Report Shows Corporations Paying Few State Taxes

Media Contacts


Sacramento, CA – A comprehensive new study from the Institute on Taxation and Economic Policy profiles the 265 consistently profitable Fortune 500 corporations and finds that 68 companies paid no state corporate income tax in at least one of the last three years and 20 of these corporations averaged a tax rate of zero or less during the 2008-2010 period.

“Thanks to their armies of accountants, paying taxes has become optional for some of the most profitable corporations in the world,” said Pedro Morillas, CALPIRG legislative director. “And that leaves small businesses and individual taxpayers to pick up the tab.”

The report, “Corporate Tax Dodging in Fifty States, 2008-2010” was produced by the Institute on Taxation and Economic Policy (ITEP) and released today in conjunction with CALPIRG.  It examines Fortune 500 companies that filed SEC filings with required information on total state taxes paid that year. Only companies that reported profits all three years were included in the study. It includes Wells Fargo, PG&E and Chevron, which are headquartered in California.

“Our report shows these 265 corporations raked in a combined $1.33 trillion in profits in the last three years, and far too many have managed to shelter half or more of their profits from state taxes,” said Matthew Gardner, Executive Director at the Institute on Taxation and Economic Policy and the report’s co-author. “They’re so busy avoiding taxes, it’s no wonder they’re not creating any new jobs.”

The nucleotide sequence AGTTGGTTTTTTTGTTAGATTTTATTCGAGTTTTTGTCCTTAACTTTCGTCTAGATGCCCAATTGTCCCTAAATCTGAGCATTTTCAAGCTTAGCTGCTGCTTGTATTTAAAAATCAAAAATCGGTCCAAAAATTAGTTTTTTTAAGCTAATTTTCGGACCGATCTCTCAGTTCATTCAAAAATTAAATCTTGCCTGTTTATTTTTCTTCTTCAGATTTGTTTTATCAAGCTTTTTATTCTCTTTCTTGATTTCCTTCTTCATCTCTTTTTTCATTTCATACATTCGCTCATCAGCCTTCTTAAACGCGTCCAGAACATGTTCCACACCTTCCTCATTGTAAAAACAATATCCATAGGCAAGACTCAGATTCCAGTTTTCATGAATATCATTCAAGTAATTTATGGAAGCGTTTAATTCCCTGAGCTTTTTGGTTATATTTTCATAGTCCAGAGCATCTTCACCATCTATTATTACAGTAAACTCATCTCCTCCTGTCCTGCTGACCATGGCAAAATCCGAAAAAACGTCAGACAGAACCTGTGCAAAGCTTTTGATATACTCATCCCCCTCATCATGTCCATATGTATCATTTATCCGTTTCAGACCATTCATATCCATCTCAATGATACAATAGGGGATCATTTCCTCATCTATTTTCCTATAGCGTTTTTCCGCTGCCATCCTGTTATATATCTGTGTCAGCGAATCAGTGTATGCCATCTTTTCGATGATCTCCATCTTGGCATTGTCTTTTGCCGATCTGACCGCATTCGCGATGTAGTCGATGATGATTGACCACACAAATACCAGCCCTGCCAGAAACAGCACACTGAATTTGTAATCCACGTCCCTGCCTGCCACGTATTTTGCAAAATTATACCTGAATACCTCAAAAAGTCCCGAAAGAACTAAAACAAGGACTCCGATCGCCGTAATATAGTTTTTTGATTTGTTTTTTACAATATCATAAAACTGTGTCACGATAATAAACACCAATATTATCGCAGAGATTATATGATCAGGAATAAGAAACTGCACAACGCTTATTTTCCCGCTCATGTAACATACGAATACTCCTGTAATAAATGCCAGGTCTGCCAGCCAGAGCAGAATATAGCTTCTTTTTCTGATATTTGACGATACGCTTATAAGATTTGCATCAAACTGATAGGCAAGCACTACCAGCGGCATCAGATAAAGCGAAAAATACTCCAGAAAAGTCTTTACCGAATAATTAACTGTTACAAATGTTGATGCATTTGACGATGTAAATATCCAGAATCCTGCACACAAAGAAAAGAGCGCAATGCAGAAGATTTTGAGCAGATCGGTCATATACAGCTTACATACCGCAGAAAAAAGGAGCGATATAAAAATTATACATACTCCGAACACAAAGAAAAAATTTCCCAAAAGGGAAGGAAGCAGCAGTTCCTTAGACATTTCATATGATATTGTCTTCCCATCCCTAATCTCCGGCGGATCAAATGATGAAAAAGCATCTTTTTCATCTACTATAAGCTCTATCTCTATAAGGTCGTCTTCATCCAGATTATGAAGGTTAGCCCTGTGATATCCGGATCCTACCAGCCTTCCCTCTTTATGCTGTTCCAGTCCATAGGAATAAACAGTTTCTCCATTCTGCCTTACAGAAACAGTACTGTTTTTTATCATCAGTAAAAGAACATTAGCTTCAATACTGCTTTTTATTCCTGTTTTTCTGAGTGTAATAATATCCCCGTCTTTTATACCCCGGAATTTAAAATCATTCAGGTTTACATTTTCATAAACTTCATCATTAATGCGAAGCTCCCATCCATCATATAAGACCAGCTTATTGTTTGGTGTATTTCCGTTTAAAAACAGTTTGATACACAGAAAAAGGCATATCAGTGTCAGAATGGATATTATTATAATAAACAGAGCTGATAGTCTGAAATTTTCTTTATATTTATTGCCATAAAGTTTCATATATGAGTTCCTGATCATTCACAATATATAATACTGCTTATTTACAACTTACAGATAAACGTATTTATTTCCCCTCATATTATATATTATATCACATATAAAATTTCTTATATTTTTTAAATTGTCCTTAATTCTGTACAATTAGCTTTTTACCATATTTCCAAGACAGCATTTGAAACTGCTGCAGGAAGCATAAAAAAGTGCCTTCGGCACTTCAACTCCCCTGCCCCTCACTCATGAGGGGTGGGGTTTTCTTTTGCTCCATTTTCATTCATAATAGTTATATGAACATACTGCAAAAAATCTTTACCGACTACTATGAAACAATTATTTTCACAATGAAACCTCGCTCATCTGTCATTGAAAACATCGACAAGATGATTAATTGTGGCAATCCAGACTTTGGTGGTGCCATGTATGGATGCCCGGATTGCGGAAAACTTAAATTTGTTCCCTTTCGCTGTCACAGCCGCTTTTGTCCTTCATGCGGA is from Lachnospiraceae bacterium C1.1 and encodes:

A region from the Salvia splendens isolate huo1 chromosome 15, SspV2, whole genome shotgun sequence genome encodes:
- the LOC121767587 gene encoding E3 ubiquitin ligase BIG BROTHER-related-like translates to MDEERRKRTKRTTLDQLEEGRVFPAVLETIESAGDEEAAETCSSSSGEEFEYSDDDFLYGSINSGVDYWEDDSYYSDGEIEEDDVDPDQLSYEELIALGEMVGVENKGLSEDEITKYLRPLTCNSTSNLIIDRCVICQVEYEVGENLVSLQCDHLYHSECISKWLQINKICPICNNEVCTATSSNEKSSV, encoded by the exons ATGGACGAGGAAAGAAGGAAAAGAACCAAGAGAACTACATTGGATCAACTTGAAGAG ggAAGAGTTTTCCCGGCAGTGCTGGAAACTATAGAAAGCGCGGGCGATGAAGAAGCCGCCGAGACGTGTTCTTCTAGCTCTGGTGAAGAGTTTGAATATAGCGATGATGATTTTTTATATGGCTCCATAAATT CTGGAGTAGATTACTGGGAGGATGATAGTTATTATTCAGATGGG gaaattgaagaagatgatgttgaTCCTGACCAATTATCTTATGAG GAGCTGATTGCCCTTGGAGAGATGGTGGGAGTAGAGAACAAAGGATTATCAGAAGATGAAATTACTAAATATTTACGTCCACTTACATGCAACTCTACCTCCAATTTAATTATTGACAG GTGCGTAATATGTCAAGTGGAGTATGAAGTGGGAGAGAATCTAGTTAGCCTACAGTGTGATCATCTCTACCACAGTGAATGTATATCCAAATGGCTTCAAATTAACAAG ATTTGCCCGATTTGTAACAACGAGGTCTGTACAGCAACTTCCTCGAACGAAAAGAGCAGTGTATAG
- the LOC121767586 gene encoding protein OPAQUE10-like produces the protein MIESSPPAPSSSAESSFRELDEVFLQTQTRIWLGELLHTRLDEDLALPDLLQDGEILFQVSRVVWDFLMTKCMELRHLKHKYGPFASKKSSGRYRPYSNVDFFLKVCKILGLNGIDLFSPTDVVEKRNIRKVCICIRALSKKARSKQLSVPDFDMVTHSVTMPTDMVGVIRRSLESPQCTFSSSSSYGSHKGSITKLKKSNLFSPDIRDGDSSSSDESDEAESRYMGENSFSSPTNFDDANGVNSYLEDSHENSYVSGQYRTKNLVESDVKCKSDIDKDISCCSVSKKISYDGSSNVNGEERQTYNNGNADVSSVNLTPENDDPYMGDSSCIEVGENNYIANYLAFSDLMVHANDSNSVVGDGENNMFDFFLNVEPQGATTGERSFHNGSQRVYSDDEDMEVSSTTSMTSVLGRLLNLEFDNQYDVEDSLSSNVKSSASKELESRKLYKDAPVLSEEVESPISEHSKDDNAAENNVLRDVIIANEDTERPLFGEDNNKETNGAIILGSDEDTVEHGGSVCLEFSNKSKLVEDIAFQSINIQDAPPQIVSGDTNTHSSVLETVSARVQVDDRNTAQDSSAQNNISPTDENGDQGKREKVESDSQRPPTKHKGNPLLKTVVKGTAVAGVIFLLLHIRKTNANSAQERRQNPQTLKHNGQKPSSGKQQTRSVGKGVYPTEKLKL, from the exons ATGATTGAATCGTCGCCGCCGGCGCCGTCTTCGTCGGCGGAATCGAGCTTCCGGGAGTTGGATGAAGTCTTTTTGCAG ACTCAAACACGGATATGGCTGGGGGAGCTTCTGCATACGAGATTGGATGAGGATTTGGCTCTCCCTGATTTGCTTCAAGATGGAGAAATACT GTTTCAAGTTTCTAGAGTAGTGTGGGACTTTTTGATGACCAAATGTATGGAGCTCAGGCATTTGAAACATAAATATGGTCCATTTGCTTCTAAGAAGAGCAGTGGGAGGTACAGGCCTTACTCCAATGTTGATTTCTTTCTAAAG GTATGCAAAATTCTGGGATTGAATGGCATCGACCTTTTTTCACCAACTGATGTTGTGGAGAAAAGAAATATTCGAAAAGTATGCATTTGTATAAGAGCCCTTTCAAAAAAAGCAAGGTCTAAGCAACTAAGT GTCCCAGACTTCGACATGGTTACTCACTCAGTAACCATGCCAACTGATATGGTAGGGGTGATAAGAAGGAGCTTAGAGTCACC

The report finds that 68 of the 265 companies managed to pay no state income tax at all in at least one year from 2008 through 2010, despite telling their shareholders they made almost $117 billion in pretax U.S. profits in those no-tax years. Some companies, such as DuPont, Goodrich, International Paper and Intel, paid no net state income tax over the full three-year period.

CALPIRG’s own study last year on the use of offshore tax havens found that household tax filers in California pay on average $435 in additional federal taxes to make up for revenue lost due to use of offshore tax havens. That report, titled Tax Shell Game: How Much Did Offshore Tax Havens Cost You in 2010? can be found at this link.

“At a minimum, we need to be able to follow the money,” concluded Morillas. “Most individual states are left in the dark when it comes to who is using up all their tax breaks and manipulating the system.”

Because California has no transparency regarding business taxes, it is not possible to determine specific tax amounts paid by corporations to individual this state. All figures in ITEP’s report “Corporate Tax Dodging in Fifty States, 2008-2010” are aggregate for taxes paid to all U.S. states by each corporation.

The new ITEP study is online at

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CALPIRG, the California Public Interest Research Group is a non profit non partisan consumer and taxpayer protection organization that stands up to powerful interests on behalf of all Californians.

The Institute on Taxation and Economic Policy (ITEP) is a 501 (c)(3) non-profit, non-partisan research organization, founded in Washington, DC in 1980, whose mission is to inform policymakers and the public of the effects of current and proposed tax policies on tax fairness, government budgets, and sound economic policy.

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